The acquisition of new territory brought about another of Ivan's lasting legacies: a relationship with Europe, especially through trade. "In 1555, Ivan IV granted the English the privilege of trading throughout his reign without paying the standard customs fees." Although the contact between Russia and Europe remained small at this time, it would later grow, facilitating the permeation of European ideals across the border. peter the Great would later push Russia to become a European power, and Catherine I would manipulate that power to make Russia a leader within the region.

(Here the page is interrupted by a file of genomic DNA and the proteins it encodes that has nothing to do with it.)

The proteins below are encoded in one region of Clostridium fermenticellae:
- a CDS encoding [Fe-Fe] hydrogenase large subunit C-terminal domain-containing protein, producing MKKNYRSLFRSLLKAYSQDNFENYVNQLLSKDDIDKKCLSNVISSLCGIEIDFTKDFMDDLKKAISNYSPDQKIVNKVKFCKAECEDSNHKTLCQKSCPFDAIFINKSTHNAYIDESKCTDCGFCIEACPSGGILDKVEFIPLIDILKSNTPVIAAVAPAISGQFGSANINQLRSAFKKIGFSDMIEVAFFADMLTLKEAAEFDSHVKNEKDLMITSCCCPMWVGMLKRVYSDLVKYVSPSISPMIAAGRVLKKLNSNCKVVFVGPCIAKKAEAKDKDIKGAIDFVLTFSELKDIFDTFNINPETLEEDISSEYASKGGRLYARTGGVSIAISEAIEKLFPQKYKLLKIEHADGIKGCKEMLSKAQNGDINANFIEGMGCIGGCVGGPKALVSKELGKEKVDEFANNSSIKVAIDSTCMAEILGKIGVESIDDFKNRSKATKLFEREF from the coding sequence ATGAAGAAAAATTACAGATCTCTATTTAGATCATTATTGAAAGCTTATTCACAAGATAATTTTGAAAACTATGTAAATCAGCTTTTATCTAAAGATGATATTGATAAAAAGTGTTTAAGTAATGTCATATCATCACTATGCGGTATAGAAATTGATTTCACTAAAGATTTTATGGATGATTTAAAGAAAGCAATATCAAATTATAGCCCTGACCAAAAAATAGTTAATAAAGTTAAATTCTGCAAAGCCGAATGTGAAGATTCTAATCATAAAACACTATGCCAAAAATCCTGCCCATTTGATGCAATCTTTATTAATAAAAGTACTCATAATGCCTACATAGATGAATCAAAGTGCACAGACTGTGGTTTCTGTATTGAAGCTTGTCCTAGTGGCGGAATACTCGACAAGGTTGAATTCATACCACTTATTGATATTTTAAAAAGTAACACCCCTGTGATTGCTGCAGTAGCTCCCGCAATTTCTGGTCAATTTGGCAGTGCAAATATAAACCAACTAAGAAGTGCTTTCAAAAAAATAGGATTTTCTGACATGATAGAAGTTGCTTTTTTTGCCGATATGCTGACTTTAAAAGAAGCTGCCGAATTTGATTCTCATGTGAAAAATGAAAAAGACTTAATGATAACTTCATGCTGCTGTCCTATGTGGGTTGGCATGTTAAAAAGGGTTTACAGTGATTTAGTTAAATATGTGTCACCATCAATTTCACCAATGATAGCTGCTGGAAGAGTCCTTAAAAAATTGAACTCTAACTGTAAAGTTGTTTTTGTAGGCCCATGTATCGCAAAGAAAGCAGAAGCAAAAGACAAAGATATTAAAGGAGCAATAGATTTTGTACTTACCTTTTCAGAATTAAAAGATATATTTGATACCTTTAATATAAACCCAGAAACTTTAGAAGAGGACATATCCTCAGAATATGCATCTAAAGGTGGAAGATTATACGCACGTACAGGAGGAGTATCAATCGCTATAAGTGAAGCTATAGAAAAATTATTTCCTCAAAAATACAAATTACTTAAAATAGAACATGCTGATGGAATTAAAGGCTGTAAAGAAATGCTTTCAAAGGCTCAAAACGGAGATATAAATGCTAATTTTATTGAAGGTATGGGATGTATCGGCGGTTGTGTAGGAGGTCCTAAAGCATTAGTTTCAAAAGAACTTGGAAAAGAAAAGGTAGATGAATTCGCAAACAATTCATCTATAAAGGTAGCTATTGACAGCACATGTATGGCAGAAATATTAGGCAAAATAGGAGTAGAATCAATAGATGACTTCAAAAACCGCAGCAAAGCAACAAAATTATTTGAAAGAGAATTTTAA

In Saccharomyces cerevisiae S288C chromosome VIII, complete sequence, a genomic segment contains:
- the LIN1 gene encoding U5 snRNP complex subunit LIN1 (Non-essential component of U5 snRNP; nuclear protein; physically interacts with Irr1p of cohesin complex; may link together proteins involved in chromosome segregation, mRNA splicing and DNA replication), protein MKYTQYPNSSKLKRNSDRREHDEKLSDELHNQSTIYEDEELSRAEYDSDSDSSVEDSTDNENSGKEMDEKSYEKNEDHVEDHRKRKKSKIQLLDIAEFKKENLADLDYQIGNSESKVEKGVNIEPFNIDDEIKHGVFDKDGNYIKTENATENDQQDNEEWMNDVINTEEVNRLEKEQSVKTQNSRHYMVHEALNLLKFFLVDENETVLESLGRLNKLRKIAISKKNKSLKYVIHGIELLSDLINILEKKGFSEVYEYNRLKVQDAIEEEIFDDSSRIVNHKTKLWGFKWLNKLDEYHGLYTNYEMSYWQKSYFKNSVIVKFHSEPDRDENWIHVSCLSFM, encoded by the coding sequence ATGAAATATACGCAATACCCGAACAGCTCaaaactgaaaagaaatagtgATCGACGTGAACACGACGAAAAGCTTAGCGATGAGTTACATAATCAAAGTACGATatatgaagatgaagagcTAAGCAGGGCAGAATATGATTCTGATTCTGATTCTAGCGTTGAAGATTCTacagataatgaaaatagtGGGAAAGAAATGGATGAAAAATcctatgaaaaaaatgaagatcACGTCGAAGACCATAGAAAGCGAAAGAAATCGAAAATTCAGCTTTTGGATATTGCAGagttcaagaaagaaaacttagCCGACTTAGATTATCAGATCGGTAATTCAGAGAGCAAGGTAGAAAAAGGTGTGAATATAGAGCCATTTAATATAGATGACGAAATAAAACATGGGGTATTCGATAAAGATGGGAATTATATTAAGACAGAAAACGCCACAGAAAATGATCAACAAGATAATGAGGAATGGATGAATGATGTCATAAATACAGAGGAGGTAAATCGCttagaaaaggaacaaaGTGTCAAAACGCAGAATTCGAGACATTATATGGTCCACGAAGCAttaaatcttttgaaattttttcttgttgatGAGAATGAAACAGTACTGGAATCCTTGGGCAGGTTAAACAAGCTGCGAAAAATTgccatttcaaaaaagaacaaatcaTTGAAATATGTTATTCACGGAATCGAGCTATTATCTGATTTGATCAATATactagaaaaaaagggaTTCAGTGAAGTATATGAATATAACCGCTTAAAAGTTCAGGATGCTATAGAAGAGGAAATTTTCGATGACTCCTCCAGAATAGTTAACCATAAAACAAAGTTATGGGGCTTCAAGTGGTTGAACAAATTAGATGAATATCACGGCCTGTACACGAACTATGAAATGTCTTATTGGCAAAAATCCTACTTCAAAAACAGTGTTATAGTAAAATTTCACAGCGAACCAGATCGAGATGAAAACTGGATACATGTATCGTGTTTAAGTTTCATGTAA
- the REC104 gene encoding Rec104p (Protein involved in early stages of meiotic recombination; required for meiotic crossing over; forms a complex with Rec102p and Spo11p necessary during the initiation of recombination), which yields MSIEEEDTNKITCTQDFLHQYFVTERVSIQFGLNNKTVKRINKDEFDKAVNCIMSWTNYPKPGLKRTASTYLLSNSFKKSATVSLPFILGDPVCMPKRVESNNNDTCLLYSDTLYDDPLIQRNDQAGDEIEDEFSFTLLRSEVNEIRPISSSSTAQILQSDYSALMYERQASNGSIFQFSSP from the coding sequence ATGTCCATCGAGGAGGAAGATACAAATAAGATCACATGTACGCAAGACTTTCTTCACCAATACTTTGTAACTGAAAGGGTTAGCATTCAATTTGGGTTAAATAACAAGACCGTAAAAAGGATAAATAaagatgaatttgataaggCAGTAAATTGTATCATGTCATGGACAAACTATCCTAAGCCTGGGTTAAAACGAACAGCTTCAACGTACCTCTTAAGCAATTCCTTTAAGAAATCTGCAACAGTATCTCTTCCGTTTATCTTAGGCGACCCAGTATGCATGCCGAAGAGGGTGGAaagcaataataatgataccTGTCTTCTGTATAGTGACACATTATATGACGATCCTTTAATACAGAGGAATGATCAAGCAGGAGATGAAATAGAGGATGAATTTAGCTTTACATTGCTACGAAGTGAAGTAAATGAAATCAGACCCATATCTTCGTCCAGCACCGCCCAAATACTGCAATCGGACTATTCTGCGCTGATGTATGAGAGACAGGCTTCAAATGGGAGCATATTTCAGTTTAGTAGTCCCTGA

Contrary to his political legacy, Ivan IV's economic legacy was disastrous and became one of the factors that led to the decline of the Rurik Dynasty and the Time of Troubles. Ivan inherited a government in debt, and in an effort to raise more revenue instituted a series of taxes. "It was the military campaigns themselves... that were responsible for the increasing government expenses." under the new political system, the Oprichniki were given large estates, but unlike the previous landlords, could not be held accountable for their actions. These men, "took virtually all the peasants possessed, forcing them to pay 'in one year as much as [they] used to pay in ten.'" This degree of oppression resulted in increasing cases of peasants fleeing which in turn led to a drop in the overall production. To make matters worse, successive wars drained the country both of men and resources. "Muscovy from its core, where its centralized political structures depended upon a dying dynasty, to its frontiers, where its villages stood depopulated and its fields lay fallow, was on the brink of ruin." Ivan the Terrible's economic policies may have weakened an already depleted state leading to the Time of Troubles, arguably another one of his legacies, but his political changes lived on.